The Torah is such a rich section of the Bible. Although I finished Deuteronomy last week, here are a few more thoughts about the Torah, gleaned from some of my other blog sites.
The author of the "Judaism 101" site writes, "Each week in synagogue, we read (or, more accurately, chant, because it is sung) a passage from the Torah. This passage is referred to as a parshah. The first parshah, for example, is Parshat Bereishit, which covers from the beginning of Genesis to the story of Noah. There are 54 parshahs, one for each week of a leap year, so that in the course of a year, we read the entire Torah (Genesis to Deuteronomy) in our services. ... We read the last portion of the Torah right before a holiday called Simchat Torah (Rejoicing in the Law), which occurs in October, a few weeks after Rosh Hashanah (Jewish New Year). On Simchat Torah, we read the last portion of the Torah, and proceed immediately to the first paragraph of Genesis, showing that the Torah is a circle, and never ends.
"In the synagogue service, the weekly parshah is followed by a passage from the prophets, which is referred to as a haftarah. Contrary to common misconception, 'haftarah' does not mean 'half-Torah.' The word comes from the Hebrew root Fei-Teit-Reish and means 'Concluding Portion'. Usually, haftarah portion is no longer than one chapter, and has some relation to the Torah portion of the week."
This is from http://www.jewfaq.org/readings.htm , which also has the list of weekly Torah and Haftarah readings. This site, https://www.hebcal.com/sedrot/ , also provides the daily and weekly readings for recent and upcoming years according to how Simchat Torah falls.
Remember that in Judaism, "the prophets" is not only Isaiah through Malachi, but also Joshua through II Kings, or the later and former prophets, respectively. The Ketuvim, or writings, have no formal cycle of readings, although the Five Megillot (Song of Songs, Ruth, Lamentations, Ecclesiastes, and Esther) are read on particular festivals, and Psalms are found throughout the Siddur (prayer book).
The Torah may be the most ambivalent portion of the Bible for Christians. Some Christians won’t touch the statutes with the proverbial long pole—unless, of course, some of the laws are suitable to prove a point, and the laws become God’s eternal word which other people have violated.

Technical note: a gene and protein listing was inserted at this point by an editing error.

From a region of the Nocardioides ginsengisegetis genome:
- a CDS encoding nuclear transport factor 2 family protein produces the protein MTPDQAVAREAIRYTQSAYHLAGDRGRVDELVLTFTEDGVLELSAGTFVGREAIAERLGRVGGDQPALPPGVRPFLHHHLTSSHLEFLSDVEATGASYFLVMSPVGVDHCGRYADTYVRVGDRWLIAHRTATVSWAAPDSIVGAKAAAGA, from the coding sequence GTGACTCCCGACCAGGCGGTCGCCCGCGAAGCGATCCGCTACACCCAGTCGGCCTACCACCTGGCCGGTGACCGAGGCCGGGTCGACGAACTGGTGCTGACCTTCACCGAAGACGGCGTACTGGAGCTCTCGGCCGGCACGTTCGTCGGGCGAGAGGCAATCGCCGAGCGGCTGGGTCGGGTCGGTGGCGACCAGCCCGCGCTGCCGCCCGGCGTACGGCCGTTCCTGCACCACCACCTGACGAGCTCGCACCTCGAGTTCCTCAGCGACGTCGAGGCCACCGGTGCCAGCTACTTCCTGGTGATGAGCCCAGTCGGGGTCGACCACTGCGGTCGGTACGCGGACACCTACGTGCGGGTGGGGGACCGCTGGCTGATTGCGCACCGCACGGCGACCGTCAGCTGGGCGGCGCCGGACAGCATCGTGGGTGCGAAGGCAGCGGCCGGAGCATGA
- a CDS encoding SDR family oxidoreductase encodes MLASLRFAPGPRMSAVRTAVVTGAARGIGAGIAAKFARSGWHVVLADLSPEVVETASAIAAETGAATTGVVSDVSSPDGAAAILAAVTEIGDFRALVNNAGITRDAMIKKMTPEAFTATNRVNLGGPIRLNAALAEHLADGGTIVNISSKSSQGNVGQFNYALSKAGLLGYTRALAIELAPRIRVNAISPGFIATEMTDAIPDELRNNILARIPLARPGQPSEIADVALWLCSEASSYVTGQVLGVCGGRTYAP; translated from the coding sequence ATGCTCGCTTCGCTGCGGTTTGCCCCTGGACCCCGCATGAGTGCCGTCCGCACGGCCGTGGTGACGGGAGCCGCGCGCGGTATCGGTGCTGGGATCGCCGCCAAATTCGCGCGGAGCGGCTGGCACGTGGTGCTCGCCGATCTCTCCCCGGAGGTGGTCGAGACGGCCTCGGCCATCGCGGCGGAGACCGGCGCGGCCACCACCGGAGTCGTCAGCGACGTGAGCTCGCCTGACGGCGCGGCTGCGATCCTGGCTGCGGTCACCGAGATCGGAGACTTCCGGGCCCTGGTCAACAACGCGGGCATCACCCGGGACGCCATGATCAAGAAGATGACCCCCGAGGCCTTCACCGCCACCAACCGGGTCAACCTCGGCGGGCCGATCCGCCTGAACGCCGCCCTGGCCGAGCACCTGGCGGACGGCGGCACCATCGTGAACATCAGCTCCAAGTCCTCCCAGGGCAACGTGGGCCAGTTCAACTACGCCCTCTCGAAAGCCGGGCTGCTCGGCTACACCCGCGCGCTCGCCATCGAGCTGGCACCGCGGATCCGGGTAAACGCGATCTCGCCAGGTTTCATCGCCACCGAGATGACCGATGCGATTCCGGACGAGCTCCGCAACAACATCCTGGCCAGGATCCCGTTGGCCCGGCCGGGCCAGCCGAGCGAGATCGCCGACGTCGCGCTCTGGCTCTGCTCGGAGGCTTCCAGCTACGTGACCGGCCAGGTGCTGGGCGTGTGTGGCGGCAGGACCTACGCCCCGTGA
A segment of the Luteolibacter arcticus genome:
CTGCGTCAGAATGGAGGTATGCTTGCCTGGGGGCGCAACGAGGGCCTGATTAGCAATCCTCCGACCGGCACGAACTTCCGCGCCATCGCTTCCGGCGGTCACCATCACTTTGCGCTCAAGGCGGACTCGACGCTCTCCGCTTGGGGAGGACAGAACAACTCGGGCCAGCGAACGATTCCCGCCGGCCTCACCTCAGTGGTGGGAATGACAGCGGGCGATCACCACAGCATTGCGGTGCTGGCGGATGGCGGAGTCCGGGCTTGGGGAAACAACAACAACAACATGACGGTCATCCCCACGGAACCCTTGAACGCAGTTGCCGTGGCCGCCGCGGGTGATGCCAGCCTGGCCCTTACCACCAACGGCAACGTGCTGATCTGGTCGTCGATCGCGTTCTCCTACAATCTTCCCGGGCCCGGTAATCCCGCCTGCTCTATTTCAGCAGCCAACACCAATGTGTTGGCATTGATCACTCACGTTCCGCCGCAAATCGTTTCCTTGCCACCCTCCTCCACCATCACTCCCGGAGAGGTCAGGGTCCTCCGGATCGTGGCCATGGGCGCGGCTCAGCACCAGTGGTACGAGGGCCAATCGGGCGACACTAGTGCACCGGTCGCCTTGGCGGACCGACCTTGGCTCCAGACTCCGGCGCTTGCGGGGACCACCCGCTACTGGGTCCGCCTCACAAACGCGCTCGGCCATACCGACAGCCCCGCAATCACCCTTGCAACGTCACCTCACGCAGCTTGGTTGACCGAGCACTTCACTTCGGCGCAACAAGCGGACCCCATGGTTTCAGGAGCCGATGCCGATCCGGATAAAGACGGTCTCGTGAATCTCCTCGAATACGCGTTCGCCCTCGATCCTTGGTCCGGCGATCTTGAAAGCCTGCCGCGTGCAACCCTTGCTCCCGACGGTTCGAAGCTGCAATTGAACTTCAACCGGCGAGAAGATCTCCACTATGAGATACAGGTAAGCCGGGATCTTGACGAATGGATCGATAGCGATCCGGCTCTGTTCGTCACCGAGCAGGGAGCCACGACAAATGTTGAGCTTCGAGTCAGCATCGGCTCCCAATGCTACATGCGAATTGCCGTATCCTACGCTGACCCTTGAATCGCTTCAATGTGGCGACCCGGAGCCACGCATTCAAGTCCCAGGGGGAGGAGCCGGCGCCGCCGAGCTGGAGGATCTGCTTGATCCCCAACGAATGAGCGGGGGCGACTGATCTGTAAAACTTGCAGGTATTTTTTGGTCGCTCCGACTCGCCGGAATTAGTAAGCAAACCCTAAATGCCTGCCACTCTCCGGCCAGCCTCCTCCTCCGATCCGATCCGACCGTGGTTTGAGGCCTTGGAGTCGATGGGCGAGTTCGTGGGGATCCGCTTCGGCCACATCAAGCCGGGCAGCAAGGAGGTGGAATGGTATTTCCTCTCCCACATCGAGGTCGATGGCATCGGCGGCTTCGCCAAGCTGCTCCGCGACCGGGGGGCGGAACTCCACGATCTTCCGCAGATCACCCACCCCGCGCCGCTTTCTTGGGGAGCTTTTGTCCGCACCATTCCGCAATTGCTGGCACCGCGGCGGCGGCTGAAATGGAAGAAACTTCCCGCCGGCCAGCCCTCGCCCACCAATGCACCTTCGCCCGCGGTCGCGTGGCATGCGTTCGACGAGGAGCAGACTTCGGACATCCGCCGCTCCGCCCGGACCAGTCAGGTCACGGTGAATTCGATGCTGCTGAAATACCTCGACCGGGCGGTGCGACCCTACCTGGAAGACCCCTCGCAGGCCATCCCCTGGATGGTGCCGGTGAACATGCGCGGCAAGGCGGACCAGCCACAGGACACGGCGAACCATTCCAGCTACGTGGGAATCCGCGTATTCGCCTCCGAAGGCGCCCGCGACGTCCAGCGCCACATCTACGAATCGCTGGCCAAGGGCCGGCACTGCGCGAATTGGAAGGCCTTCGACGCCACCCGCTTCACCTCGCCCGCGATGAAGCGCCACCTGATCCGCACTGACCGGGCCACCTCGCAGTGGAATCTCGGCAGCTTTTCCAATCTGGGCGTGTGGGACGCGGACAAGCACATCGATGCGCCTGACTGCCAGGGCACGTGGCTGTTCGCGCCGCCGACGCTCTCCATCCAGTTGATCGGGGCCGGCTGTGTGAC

We Christians should remember a few things about the Torah. The first is that much of material was not originally meant to be applicable for us Gentiles (Acts 15, Gal. 3:3-5). These are laws for Jews to do God’s will and to set them apart as God’s people. The distinction you often hear—the moral laws are applicable for Christians but the ceremonial laws are not—is not a biblical distinction at all, because in the Torah, all of life—worship, legal translations, daily behavior, diet, and so on—are of a whole piece. In his love, God has given the Hebrews a precious expression of his will. God shares this religious heritage with us Gentiles because of his love and this material is part of our religious heritage because of God’s favor (Rom. 11:17-24).(
In contrast to Paul's theology about the law in Romans and Galatians, Judaism has not historically viewed the law as a means of self-justification and self-salvation; the law has been God’s wonderful gift to follow. Paul, however, was adamant that the laws were unnecessary for Gentile converts to Christianity; even more than the moral law, he stressed the law of the guidance of the Spirit (Gal. 5:22-26). Now, we see the law through Christ, who fulfilled all righteousness and took the consequences of our law breaking onto himself (2 Cor. 5:21). But Paul upholds the law (Rom. 3:31), to show how Christ’s perfect (law-keeping) life is now a gift of life to us; thanks to Christ, the Torah is precious to us Gentiles, too.
Arguing thus, Paul stayed within the Torah and went back before Moses to Abraham to show how God’s favor touches people through their faith apart from the law (Rom. 4). (Jesus did a similar thing, going prior to Moses to God’s first intentions: Matt. 10:2-9). The question remains for Christians: how does the law still apply? A classic solution is to view the law in three ways: as a restraint to the wicked (the political use), as the law that brings us to Christ’s salvation (Gal. 3:24, the theological use), and then the “third use of the law,” which is to give content to the love of Christ which we display as we’re transformed by the Spirit (Gal. 6:2).
Furthermore, the Torah is foundational for Christians in other ways so obvious that we take them for granted. A Bible explorer will discover interesting “arcs” and connections between the Torah and the New Testament. One is the idea of the covenant, for now God has extended his covenant to include non-Jews (Rom. 3:29-30). Another is the idea of blood for atonement forgiveness of sins (Rom. 3:25). Christ’s blood was shed and now there is no longer need for sacrifice (Heb. 9:11-14).
Still another idea is the faithfulness and righteousness of God, a Torah theme strongly defended in Romans 3 in Paul’s preaching of Christ.
Here are a few additional connections:
The Creation and New Creation (2 Cor. 5:17, Rev. 21:1)
Adam and the Second Adam (Rom. 5:12-21)
The faith of Abraham, in some important ways the key to the whole Bible (Gen. 12:1-3, Rom. 4, Heb. 11:8-22)
The manna in the wilderness and the Eucharistic bread (Ex. 16:1-21, John 6:25-40).
The covenant, the sacrifice of thanksgiving, and the Eucharist (Ex. 24:3-8; Lev. 7:12, 22:29, Ps. 107:22, 116:17, Amos 4:5, Mark 14:22-25 and parallels, 1 Cor. 11:25)
The healing serpent and the healing of Christ (Num. 21:8-9; John 3:14-15)
The condemnation in Deuteronomy of a condemned criminal “hanging on a tree” (Deut. 21:22-23; John 19:31, Gal. 3:13)
The salvation of Noah’s ark (1 Peter 3:20-21)
The role of Moses (Heb. 3:1-6, 11:23-28)
Moses’ shining face (Ex. 34:29-35, 1 Cor. 3:12-18)